In Jamaica stierf toetsenspeler Tyrone Downie. Tenminste, ik ga ervan uit dat Downie daar stierf maar hij kan ook ergens anders gestorven zijn.
Hij was vooral bekend omwille van zijn werk bij Bob Marley and the Wailers maar bracht ook wat solowerk uit. Zo is er een single met een instrumental van de “Slaving” riddim. Een ‘riddim’ is een melodie en een ritmepatroon. De Jamaicanen springen daar creatief mee om en een bepaald ‘riddim’ wordt soms tot meer dan honderd keer geherinterpreteerd. Bekende riddims zijn “Sleng Teng”, “Stalag”, “Diwali”, “Real Rock”, “Mad Mad” en “Full Up”.
Niet zo belangrijk in Jamaica.
Als u wil weten van wie de “Slaving” riddim juist is, moeten wij u het antwoord schuldig blijven.
Robbie Shakespeare was a bass player who, with his partner Sly Dunbar, formed the most influential reggae rhythm section between the mid-1970s and the mid-1980s.
I found out about Robbie’s death in De Standaard in which Karel Michiels wrote a knowledgeable obituary. Michiels had struck me before when writing about the death of Bunny Wailer. When I came home I googled him. I found out he is a reggae musician in his own right and performs under the name Jah Shakespeare.
What is my history with Sly and Robbie?
I think a friend of mine had a tape of Taxi Gang (a Sly and Robbie moniker) with her when I traveled to Indonesia, Malaysia and Thailand in the early 1990s.
When I collected records during the late 1990s and early 2000s, I found a copy of “Don’t Stop the Music”, a track which they recorded under the moniker Bits & Pieces, a cover of the disco song.
And then there is “Boops (Here To Go)” (1987) produced by Bill Laswell. This I first heard in Tom Tom Club in Antwerp. When I tried to find it in the internet era, it took me some time, thinking the lyrics were, “civil check, arms open wide” in stead of “Si boops deh. With arms open wide”.
Compass Point houseband
Besides all this, the duo are central to what is perhaps my favorite recording studio. I am referring to Compass Point, where Sly and Robbie were central to the house band Compass Point All Stars. Everybody played there, perhaps most central to my universe, Serge Gainsbourg.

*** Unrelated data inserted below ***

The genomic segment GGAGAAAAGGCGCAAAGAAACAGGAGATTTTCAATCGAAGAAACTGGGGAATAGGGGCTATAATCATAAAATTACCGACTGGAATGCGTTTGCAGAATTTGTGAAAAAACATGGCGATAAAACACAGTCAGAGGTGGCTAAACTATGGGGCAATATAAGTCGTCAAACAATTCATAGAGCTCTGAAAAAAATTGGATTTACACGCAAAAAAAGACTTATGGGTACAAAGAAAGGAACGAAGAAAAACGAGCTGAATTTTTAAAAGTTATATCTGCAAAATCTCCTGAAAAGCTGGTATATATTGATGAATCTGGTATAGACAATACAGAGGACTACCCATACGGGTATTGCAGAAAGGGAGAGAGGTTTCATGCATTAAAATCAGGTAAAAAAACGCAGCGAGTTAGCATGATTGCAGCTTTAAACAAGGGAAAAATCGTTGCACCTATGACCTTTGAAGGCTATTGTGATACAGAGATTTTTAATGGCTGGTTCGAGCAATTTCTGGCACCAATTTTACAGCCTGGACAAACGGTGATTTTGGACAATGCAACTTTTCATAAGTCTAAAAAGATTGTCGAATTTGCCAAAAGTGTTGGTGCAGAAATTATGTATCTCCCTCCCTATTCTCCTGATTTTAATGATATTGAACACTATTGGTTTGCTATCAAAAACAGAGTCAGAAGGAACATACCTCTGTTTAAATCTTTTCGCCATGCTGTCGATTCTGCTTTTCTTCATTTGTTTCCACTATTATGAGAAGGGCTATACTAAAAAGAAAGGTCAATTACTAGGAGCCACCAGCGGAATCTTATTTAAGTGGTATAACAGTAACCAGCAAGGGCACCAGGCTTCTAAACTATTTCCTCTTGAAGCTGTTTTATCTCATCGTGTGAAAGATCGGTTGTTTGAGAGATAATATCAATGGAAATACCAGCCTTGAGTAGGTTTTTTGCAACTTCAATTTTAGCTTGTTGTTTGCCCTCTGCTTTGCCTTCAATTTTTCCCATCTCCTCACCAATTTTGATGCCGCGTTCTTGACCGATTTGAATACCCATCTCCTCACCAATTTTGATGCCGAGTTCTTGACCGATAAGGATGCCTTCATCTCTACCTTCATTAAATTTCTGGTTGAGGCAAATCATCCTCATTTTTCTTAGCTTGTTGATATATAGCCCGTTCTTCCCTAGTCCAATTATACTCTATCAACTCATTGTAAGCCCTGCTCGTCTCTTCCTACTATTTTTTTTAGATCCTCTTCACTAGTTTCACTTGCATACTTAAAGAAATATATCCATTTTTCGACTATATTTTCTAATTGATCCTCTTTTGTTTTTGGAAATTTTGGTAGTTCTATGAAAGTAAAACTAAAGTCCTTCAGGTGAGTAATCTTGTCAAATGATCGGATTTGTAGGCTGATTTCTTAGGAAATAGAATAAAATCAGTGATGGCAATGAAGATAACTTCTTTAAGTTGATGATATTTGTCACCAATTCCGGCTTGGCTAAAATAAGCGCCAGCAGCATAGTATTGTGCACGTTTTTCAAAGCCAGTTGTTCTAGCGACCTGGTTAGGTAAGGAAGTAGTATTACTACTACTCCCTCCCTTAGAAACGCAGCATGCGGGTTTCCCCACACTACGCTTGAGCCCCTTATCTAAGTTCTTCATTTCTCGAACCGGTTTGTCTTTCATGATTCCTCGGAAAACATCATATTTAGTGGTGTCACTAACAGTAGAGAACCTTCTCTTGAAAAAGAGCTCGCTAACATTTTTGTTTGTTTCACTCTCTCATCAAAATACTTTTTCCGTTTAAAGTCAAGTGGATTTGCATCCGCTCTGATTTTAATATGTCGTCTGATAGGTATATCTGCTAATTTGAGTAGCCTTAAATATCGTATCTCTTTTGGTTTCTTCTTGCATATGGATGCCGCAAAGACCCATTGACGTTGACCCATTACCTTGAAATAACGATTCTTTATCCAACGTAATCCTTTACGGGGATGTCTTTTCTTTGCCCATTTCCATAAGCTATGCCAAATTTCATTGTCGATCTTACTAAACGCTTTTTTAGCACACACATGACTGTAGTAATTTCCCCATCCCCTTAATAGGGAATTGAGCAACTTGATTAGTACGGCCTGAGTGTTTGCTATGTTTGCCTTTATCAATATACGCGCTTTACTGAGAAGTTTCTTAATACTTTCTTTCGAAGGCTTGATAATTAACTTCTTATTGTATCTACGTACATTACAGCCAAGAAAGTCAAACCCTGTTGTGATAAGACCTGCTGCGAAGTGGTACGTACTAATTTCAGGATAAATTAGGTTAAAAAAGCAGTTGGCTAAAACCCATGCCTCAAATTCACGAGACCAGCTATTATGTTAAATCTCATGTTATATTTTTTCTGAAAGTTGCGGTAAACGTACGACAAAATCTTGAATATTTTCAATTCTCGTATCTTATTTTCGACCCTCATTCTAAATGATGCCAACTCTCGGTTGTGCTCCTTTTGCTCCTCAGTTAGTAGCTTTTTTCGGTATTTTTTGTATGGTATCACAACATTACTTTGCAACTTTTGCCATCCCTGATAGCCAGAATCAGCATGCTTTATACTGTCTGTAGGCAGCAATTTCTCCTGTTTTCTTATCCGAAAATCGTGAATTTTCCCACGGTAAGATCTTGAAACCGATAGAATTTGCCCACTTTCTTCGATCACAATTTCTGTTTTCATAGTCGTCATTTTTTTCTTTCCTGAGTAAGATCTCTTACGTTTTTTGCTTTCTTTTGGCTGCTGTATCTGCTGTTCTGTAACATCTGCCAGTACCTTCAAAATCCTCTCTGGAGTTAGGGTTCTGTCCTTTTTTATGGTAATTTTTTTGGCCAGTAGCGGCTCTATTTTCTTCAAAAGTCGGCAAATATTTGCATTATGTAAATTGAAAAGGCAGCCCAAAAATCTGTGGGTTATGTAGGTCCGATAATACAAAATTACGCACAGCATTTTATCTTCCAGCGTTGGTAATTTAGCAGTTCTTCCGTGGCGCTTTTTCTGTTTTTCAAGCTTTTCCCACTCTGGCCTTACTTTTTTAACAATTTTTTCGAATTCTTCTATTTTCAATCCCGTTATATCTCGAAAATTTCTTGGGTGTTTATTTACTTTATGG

The Padlock EP
And, to conclude: Robbie also did the bass line on that unforgettable record Padlock EP (1983) by Gwen Guthrie, produced by Larry Levan.
Ernest Wilson was a Jamaican singer; known for interpreting such songs as “I Know Myself” (1974), a Channel One production and “Undying Love” (Studio One, 1968), released on in an extended mix on Studio One Showcase Vol. 1 (1999).
Lee “Scratch” Perry was a Jamaican composer and producer known for such songs as “Bucky Skank” (1973).
He died and the last member of the holy trinity (Lee Perry, Sun Ra and Fela Kuti) of 20th century black musical “auteurs” is no more.
Perry was an Afro-futurist, Afro-humorist, Afro-dadaist and Afro-surrealist. He taught the world that a mixing desk could be used as a musical instrument.
There was a period in my life he was all I listened to. Album such as Blackboard Jungle Dub (1973), Super Ape (1976) and Return of the Super Ape (1978) were a on repeat and albums such as Cloak and Dagger (1973), Black Board Jungle Dub (1973), and Revolution Dub (1975), were, along with the work of King Tubby, the foundation of dub music.
My brother at one time owned nearly all of his albums.
An issue of Grand Royal by the Beastie Boys was dedicated to Lee.
His flying cymbal sound is as notorious as that of Bunny Lee.
He claims to have part in the authorship of many of the early Bob Marley and the Wailers songs.
What a loss. Not only for the reggae world but for the musical world at large. He was a visionary, the Sun Ra of reggae, saying stuff like:
“I see the studio must be like a living thing, a life itself. The machine must be live and intelligent. Then I put my mind into the machine and the machine perform reality. Invisible thought waves – you put them into the machine by sending them through the controls and the knobs or you jack it into the jack panel. The jack panel is the brain itself, so you got to patch up the brain and make the brain a living man, that the brain can take what you sending into it and live.”
He was a mad genius who wrote, how many songs? Many of them recorded on a four track system, but an incredibly spacious sound.
RIP mister Perry, this feels like a personal loss.
I wanted to do a more thorough write-up, but I only came up with this mixtape: Judge Dread (1967), People Funny Boy (1968), Pop Corn (1970), A Place Called Africa (1970), 400 Years (1970), African Herbman (1971), Mr. Brown (1971), Sun Is Shining (1971), Bucky Skank (1973), Justice to the People (1973), Kentucky Skank (1974), “Curly Locks” (1974), Doctor on the Go (1975), Woman’s Gotta Have It (1975), Chase the Devil (1976), Croaking Lizard (1976), Hurt So Good (1976), Super Ape (1976), White Belly Rat (1976), Zion’s Blood (1976), Big Muff (1977), City Too Hot (1977), Groovy Situation (1977), To Be a Lover (1977), Bafflin’ Smoke Signal (1978), Soul Fire (1978), Throw Some Water In (1978), Huzza a Hana (1978), I Am a Madman (1986).
Toots Hibbert was a Jamaican singer and songwriter, leader for the band Toots & the Maytals. He is best-known for such songs as “54-46 That’s My Number” (1968), “Pressure Drop” (1970) and “Funky Kingston” (1972).
Hibbert was one of the first artists to use the word “reggae” in 1968’s “Do the Reggay”.